Except for the most ardent Trump fans in Washington, the request for draconian cuts was considered "dead on arrival". While the director of the Office of Management and Budget in the White House, Mick Mulvaney, tried to justify the proposed cuts to the US media, saying that "The president ran saying he'd spend less money overseas and more money at home," both Democrats and Republicans in Congress called the cuts "irresponsible" saying they would harm US diplomacy and by extension compromise US diplomatic security. This was an especially strong argument considering Trump and the Republican Party consistently accused Hillary Clinton during the 2016 election of not doing enough while she was secretary of state to ensure diplomatic security at the US compound in Benghazi, Libya, where on Sept. 11, 2012, newly appointed US Ambassador Christopher Stevens and three other US personnel were murdered by members of the Islamic militant group Ansar al-Sharia.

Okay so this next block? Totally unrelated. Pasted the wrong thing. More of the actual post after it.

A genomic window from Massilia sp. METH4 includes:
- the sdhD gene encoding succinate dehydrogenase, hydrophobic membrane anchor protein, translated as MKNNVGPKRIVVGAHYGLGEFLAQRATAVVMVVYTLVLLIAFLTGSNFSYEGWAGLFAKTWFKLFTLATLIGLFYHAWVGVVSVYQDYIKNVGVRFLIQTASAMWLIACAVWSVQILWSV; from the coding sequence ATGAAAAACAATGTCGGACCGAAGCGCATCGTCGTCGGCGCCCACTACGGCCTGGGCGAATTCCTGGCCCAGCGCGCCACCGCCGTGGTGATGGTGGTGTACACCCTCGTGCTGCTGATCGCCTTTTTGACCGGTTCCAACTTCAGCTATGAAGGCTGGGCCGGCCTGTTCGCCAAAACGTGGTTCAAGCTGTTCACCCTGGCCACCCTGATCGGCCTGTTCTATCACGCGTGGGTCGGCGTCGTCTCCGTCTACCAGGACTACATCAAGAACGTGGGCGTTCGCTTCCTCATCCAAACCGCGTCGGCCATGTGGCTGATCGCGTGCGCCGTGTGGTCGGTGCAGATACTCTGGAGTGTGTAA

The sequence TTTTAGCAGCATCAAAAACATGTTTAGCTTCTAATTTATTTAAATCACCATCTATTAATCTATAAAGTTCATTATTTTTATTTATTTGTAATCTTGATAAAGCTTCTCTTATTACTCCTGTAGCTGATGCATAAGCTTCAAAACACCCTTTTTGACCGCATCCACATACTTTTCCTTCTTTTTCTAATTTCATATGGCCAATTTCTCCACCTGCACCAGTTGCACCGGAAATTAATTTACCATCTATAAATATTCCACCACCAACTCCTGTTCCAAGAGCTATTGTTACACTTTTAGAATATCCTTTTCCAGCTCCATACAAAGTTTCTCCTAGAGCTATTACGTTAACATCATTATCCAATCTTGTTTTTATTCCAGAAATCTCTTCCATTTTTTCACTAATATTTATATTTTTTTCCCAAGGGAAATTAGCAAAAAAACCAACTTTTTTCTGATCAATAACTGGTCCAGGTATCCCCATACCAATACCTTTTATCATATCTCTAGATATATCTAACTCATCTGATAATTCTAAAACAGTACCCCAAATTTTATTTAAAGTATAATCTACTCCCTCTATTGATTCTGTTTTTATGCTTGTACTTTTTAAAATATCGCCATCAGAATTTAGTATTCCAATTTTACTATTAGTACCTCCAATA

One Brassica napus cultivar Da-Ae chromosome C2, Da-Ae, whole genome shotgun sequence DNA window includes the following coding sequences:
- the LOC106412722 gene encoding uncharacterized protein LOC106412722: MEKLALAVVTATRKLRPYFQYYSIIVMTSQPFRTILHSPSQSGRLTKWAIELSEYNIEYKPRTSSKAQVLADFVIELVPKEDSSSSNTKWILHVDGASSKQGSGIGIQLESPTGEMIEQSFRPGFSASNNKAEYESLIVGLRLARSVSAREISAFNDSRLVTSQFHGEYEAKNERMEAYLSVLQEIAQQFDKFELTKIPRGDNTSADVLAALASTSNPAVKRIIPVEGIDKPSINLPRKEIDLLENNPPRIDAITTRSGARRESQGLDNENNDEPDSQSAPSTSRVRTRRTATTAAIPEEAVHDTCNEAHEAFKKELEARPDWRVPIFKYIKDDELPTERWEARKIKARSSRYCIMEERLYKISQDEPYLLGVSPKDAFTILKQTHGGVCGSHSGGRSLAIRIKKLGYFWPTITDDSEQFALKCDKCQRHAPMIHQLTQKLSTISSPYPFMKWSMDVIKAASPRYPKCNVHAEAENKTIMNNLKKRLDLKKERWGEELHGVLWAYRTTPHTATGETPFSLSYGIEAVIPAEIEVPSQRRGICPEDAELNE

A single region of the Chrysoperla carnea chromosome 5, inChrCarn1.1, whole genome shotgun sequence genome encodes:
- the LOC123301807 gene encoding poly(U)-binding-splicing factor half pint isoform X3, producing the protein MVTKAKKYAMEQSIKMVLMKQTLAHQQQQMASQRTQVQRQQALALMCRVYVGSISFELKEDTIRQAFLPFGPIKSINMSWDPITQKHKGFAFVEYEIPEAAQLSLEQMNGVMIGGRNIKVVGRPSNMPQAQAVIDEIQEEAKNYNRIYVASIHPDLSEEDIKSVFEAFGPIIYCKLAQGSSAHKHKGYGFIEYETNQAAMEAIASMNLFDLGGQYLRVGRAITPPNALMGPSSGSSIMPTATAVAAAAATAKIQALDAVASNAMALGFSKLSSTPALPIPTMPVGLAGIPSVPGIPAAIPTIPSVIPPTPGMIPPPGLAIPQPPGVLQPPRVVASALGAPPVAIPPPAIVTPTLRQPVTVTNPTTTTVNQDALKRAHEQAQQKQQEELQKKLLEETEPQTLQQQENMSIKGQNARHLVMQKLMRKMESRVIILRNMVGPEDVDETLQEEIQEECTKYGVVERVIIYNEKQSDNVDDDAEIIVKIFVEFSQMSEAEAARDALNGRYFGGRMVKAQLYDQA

To be sure, Trump's budget request for the State Department irked some key moderate Republicans. Senator Lindsey Graham of South Carolina, the chairman of the Senate Appropriations Subcommittee on the State Department and Foreign Operations, openly rejected the cuts, observing "If we implemented this budget, we'd have to retreat from the world and put a lot of people at risk" and highlighting that there would be "a lot of Benghazis in the making if we actually implemented the State Department cuts" (Photo 2). Even retired Marine General James Mattis, Trump's own secretary of defense, whose department financially stood to benefit the most from the proposed cuts, recognized them for what they were and argued for the restoration of funding - even if only to relieve the increased pressure on the US military which would invariably be called upon to intervene in the world more without US diplomats in place.